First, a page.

In terms of the Trial Chamber's ability and discretion to limit examination of witnesses the Prosecution's position is the same as it was when we filed our motion for guidelines for conduct of the trial on 22 May 2007, and in that, a request regarding length of cross-examination, we requested a guideline that absent a showing of good cause cross-examination would not exceed the time allotted for examination-in-chief and pointed to jurisprudence from the ICTY that in large part limited cross-examination to 60 per cent of the time allotted for the examination-in-chief.

    Yesterday to assist the Trial Chamber with this issue, the Prosecution reminded them of this pleading simply so that they could look at the authorities which were cited. Now we do have today for the assistance of the Chamber copies of the authorities that were cited and, in addition, a case of Delic which is a 2007 ICTY case as well. So, if it would be of assistance, I do have copies if the Court Manager could assist us.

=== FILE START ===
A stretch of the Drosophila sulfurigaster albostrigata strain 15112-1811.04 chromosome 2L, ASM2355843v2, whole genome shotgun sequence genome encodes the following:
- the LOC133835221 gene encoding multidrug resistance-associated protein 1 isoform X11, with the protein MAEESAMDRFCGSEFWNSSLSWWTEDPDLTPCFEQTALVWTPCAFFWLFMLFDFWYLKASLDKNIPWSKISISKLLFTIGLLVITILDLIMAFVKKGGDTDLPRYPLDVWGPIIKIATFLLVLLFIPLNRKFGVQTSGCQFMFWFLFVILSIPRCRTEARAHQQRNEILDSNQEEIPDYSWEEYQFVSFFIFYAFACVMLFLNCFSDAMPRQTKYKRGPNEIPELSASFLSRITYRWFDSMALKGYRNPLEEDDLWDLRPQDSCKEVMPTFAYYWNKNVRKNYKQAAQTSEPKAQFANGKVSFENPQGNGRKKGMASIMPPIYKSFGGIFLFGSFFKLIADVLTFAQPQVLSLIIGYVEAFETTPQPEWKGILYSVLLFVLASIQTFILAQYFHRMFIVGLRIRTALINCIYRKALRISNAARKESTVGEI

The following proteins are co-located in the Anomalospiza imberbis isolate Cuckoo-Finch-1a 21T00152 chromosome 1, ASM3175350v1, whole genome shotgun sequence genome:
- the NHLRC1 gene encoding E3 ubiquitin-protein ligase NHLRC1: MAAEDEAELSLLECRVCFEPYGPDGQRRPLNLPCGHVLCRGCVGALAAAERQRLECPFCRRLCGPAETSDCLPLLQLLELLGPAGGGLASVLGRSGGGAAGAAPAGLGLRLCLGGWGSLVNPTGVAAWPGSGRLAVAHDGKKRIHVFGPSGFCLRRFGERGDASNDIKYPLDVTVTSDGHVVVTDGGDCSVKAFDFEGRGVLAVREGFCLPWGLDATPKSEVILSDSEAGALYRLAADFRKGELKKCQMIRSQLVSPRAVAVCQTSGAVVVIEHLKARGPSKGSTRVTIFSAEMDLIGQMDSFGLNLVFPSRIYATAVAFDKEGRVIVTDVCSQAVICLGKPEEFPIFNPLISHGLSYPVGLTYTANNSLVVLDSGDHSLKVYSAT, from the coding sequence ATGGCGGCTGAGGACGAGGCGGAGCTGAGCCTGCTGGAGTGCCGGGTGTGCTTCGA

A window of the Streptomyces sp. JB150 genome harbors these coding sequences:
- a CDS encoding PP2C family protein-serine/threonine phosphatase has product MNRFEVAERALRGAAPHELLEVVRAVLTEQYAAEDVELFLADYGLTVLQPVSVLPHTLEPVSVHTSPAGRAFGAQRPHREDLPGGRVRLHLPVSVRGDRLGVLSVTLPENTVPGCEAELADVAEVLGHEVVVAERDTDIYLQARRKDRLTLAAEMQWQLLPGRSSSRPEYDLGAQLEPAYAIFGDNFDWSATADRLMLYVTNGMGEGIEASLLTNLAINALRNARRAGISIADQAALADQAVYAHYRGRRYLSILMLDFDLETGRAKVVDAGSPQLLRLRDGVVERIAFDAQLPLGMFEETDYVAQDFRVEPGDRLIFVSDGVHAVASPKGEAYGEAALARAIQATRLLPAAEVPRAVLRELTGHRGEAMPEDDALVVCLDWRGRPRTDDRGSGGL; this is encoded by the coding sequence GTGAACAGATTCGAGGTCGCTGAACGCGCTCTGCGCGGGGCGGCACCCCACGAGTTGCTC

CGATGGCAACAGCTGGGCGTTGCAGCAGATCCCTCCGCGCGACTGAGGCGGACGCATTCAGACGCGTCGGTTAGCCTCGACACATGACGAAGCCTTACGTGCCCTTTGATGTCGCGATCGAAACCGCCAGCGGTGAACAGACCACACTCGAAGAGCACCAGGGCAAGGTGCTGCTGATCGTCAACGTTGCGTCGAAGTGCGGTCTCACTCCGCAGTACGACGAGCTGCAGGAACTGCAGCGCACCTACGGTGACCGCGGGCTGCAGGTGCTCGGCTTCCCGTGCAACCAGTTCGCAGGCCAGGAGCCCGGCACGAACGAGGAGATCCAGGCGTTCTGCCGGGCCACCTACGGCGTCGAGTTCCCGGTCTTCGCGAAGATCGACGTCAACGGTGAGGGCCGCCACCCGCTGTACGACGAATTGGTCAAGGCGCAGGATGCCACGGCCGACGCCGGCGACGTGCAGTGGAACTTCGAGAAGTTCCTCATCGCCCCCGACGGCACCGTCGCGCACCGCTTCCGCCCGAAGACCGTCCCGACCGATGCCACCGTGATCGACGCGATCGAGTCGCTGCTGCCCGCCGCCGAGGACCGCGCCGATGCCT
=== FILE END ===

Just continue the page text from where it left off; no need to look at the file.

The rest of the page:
• I would be most grateful for that.

  • We have also included the original motion and this Trial Chamber's decision. There is a copy for the Defence as well of all of this and perhaps I could proceed. I don't intend to cite extensively from them.

  • Yes, please continue.

  • When we did refer the Trial Chamber to the motion yesterday, Defence counsel reminded the Court that it did render a decision on that motion and perhaps it is helpful to look again at that decision. And on the second page of that decision the Court stated:

    "Considering that the proposed guidelines reflect well-established principles already laid down in the Statute, Rules and case-law of the international criminal tribunals and that the Rules are intended to be flexible in order to enable the Trial Chambers to interpret them in the fairest manner in the specific circumstances at issue ...", the Trial Chamber holds the proposed guidelines are unnecessary (not that they were incorrect, but unnecessary) and that they could fetter the Trial Chamber's discretionary powers.

    The Prosecution refers to that decision and the other authority for a very simple premise, and that is when we realise that the rights afforded the accused are the same in the Special Court and the ad hoc tribunals the jurisprudence makes clear that the right of cross-examination is not an unlimited right. It also makes clear that limitations may be placed on cross-examination and those limitations applied to the accused and that does not deprive the accused of a fair trial. Obviously discretion lies with the Trial Chamber to determine what is required in fairness, but it cannot be said as an absolute that there cannot be limitations on cross-examination.